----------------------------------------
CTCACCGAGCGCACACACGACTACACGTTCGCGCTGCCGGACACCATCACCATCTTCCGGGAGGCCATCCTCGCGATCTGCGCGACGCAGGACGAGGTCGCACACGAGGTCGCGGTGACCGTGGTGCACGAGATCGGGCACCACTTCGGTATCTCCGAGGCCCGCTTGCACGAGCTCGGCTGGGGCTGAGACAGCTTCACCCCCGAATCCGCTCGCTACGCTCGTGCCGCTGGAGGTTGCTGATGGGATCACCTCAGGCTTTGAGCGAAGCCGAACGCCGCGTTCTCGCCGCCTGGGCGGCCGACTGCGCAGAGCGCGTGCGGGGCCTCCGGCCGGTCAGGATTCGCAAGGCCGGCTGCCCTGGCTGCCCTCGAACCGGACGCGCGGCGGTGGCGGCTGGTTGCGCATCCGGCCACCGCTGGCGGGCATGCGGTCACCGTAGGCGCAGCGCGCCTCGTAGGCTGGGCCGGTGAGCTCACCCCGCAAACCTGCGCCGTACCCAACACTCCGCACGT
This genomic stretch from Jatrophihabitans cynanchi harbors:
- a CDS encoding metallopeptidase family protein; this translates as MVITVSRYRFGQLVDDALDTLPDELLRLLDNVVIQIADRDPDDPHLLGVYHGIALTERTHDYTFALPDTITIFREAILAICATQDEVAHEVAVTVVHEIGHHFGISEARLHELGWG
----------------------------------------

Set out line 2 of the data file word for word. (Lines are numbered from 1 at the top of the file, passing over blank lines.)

This genomic stretch from Jatrophihabitans cynanchi harbors: